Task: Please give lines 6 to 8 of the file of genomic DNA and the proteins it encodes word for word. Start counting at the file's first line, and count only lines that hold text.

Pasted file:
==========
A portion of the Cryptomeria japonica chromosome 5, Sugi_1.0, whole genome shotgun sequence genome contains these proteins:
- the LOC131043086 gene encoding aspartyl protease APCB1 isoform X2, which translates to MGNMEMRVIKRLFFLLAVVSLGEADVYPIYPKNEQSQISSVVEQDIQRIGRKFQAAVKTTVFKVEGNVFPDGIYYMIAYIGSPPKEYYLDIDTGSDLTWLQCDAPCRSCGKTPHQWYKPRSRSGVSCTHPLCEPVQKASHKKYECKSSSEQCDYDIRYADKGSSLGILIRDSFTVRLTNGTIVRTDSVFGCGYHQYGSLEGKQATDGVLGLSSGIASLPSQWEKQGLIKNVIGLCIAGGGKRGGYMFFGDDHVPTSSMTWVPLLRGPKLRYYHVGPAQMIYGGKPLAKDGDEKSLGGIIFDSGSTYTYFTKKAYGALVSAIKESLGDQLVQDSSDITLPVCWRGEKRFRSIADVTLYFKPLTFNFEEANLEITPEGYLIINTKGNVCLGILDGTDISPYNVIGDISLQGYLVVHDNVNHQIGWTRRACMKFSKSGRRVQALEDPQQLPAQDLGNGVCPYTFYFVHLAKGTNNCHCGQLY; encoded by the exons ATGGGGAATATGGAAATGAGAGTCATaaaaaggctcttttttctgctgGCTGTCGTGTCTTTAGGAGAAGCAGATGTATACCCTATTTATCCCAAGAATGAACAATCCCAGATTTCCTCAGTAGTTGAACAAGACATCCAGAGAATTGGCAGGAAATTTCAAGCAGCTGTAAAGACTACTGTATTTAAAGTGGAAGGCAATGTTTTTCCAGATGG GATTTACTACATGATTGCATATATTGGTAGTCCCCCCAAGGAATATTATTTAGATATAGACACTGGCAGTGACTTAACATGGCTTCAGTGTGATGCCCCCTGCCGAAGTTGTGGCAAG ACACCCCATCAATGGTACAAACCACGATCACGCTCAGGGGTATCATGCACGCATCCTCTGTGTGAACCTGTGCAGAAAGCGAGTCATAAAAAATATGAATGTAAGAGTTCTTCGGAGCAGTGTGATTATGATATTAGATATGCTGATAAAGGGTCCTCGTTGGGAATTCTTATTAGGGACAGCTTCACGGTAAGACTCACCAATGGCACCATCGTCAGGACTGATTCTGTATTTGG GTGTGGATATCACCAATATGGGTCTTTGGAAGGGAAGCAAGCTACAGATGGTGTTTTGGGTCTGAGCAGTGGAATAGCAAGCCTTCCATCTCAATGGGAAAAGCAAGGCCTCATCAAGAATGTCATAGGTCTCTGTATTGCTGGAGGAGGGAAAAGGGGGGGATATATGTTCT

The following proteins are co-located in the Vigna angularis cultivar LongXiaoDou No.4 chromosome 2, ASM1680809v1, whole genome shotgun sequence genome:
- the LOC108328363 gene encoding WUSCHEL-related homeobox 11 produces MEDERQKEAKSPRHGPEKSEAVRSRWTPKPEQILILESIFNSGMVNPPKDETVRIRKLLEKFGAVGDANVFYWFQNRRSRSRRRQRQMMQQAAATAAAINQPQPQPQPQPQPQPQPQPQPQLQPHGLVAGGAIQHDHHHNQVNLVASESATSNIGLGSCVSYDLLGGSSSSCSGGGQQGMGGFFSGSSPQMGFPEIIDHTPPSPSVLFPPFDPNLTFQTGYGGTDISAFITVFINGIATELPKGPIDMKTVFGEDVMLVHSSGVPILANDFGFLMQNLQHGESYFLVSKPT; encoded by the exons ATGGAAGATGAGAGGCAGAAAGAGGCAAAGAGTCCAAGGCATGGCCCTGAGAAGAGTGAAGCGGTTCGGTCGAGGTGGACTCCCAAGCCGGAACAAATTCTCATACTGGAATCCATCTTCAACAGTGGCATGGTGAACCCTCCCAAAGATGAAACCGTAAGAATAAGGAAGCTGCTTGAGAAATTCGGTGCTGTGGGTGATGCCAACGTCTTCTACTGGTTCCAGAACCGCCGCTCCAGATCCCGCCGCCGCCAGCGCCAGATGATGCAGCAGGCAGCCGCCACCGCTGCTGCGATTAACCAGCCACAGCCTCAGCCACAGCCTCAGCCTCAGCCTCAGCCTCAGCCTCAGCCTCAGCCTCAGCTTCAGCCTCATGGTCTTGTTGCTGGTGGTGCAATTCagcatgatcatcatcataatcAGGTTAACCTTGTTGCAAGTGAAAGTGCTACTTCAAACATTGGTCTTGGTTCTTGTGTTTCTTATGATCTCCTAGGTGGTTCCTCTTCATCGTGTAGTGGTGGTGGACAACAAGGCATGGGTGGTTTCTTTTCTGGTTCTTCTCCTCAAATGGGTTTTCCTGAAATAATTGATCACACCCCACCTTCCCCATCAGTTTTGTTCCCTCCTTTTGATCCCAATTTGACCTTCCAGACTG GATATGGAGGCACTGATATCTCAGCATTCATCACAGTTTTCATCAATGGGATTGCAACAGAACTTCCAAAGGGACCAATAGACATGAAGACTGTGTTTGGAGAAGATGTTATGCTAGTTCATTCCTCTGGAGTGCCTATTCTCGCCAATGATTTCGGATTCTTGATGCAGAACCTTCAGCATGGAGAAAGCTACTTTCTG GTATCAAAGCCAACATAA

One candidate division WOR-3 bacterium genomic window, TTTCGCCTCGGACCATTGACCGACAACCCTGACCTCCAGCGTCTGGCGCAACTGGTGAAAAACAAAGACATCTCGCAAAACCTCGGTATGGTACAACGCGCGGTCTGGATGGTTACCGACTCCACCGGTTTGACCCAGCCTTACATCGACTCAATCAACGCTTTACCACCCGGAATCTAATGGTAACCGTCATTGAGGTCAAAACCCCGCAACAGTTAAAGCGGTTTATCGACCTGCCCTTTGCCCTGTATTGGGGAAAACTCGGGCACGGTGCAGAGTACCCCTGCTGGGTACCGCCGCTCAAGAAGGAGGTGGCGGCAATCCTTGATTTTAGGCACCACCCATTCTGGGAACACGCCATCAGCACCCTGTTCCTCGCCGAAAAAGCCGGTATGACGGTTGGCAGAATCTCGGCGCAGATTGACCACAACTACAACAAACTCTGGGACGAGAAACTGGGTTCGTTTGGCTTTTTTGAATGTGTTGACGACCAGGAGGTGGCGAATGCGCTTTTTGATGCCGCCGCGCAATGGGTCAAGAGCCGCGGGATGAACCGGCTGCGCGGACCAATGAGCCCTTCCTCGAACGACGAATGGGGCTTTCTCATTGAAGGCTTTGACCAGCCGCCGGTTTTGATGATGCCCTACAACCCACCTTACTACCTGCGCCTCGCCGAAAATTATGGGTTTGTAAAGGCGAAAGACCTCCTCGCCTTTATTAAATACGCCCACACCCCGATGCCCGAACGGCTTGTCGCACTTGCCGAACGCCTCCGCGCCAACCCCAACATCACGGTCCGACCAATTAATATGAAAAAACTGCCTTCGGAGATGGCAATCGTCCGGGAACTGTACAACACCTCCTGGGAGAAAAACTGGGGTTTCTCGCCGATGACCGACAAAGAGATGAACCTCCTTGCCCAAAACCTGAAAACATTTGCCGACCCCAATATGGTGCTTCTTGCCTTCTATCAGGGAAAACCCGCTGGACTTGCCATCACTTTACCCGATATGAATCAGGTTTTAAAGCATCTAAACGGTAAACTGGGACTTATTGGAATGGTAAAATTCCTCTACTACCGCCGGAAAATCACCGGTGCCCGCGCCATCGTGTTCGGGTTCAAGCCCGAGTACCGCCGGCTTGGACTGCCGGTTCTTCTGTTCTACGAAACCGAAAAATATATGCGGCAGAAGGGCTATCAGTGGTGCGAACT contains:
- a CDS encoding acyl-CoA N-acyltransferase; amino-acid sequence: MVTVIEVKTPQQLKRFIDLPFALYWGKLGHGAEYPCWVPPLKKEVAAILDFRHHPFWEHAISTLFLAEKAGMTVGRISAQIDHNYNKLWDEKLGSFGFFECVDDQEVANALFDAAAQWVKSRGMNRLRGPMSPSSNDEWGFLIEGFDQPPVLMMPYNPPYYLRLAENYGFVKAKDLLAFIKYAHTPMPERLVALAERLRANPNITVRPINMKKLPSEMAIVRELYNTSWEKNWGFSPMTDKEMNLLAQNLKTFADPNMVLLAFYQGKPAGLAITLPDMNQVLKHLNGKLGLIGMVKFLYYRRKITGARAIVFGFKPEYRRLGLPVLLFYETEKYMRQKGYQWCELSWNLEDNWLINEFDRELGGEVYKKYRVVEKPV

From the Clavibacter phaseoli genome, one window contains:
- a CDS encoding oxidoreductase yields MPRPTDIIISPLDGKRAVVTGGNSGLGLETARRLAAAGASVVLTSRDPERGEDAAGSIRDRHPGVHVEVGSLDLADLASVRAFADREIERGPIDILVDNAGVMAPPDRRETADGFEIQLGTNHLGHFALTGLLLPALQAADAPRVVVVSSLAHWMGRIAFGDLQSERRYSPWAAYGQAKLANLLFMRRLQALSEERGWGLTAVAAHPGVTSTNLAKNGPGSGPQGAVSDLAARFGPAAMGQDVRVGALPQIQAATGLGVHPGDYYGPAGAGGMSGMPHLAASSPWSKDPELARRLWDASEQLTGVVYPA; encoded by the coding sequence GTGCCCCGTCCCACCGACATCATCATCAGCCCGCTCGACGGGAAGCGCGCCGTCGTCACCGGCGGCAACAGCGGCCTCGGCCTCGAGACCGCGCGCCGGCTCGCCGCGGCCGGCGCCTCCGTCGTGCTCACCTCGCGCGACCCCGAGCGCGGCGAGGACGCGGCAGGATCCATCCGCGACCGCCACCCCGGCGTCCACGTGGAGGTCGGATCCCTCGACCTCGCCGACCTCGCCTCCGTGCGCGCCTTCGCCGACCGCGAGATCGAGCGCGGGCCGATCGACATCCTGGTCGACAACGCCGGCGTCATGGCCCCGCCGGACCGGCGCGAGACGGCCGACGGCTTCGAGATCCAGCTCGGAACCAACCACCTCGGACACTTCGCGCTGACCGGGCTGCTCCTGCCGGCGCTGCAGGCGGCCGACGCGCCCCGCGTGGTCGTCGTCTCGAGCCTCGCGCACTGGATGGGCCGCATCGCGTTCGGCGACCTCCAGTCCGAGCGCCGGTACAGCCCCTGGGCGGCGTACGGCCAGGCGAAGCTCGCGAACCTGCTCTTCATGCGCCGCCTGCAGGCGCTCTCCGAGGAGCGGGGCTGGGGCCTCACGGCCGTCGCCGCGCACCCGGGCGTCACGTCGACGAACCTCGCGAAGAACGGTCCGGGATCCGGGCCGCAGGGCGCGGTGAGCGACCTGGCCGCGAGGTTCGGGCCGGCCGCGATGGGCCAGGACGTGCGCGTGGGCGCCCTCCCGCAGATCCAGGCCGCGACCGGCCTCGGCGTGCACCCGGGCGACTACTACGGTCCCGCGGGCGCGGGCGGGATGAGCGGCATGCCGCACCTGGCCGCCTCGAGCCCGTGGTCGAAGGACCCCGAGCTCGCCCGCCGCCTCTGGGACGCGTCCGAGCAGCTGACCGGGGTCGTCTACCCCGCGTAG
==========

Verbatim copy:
- a CDS encoding acyl-CoA N-acyltransferase; amino-acid sequence: MVTVIEVKTPQQLKRFIDLPFALYWGKLGHGAEYPCWVPPLKKEVAAILDFRHHPFWEHAISTLFLAEKAGMTVGRISAQIDHNYNKLWDEKLGSFGFFECVDDQEVANALFDAAAQWVKSRGMNRLRGPMSPSSNDEWGFLIEGFDQPPVLMMPYNPPYYLRLAENYGFVKAKDLLAFIKYAHTPMPERLVALAERLRANPNITVRPINMKKLPSEMAIVRELYNTSWEKNWGFSPMTDKEMNLLAQNLKTFADPNMVLLAFYQGKPAGLAITLPDMNQVLKHLNGKLGLIGMVKFLYYRRKITGARAIVFGFKPEYRRLGLPVLLFYETEKYMRQKGYQWCELSWNLEDNWLINEFDRELGGEVYKKYRVVEKPV

From the Clavibacter phaseoli genome, one window contains:
- a CDS encoding oxidoreductase yields MPRPTDIIISPLDGKRAVVTGGNSGLGLETARRLAAAGASVVLTSRDPERGEDAAGSIRDRHPGVHVEVGSLDLADLASVRAFADREIERGPIDILVDNAGVMAPPDRRETADGFEIQLGTNHLGHFALTGLLLPALQAADAPRVVVVSSLAHWMGRIAFGDLQSERRYSPWAAYGQAKLANLLFMRRLQALSEERGWGLTAVAAHPGVTSTNLAKNGPGSGPQGAVSDLAARFGPAAMGQDVRVGALPQIQAATGLGVHPGDYYGPAGAGGMSGMPHLAASSPWSKDPELARRLWDASEQLTGVVYPA; encoded by the coding sequence GTGCCCCGTCCCACCGACATCATCATCAGCCCGCTCGACGGGAAGCGCGCCGTCGTCACCGGCGGCAACAGCGGCCTCGGCCTCGAGACCGCGCGCCGGCTCGCCGCGGCCGGCGCCTCCGTCGTGCTCACCTCGCGCGACCCCGAGCGCGGCGAGGACGCGGCAGGATCCATCCGCGACCGCCACCCCGGCGTCCACGTGGAGGTCGGATCCCTCGACCTCGCCGACCTCGCCTCCGTGCGCGCCTTCGCCGACCGCGAGATCGAGCGCGGGCCGATCGACATCCTGGTCGACAACGCCGGCGTCATGGCCCCGCCGGACCGGCGCGAGACGGCCGACGGCTTCGAGATCCAGCTCGGAACCAACCACCTCGGACACTTCGCGCTGACCGGGCTGCTCCTGCCGGCGCTGCAGGCGGCCGACGCGCCCCGCGTGGTCGTCGTCTCGAGCCTCGCGCACTGGATGGGCCGCATCGCGTTCGGCGACCTCCAGTCCGAGCGCCGGTACAGCCCCTGGGCGGCGTACGGCCAGGCGAAGCTCGCGAACCTGCTCTTCATGCGCCGCCTGCAGGCGCTCTCCGAGGAGCGGGGCTGGGGCCTCACGGCCGTCGCCGCGCACCCGGGCGTCACGTCGACGAACCTCGCGAAGAACGGTCCGGGATCCGGGCCGCAGGGCGCGGTGAGCGACCTGGCCGCGAGGTTCGGGCCGGCCGCGATGGGCCAGGACGTGCGCGTGGGCGCCCTCCCGCAGATCCAGGCCGCGACCGGCCTCGGCGTGCACCCGGGCGACTACTACGGTCCCGCGGGCGCGGGCGGGATGAGCGGCATGCCGCACCTGGCCGCCTCGAGCCCGTGGTCGAAGGACCCCGAGCTCGCCCGCCGCCTCTGGGACGCGTCCGAGCAGCTGACCGGGGTCGTCTACCCCGCGTAG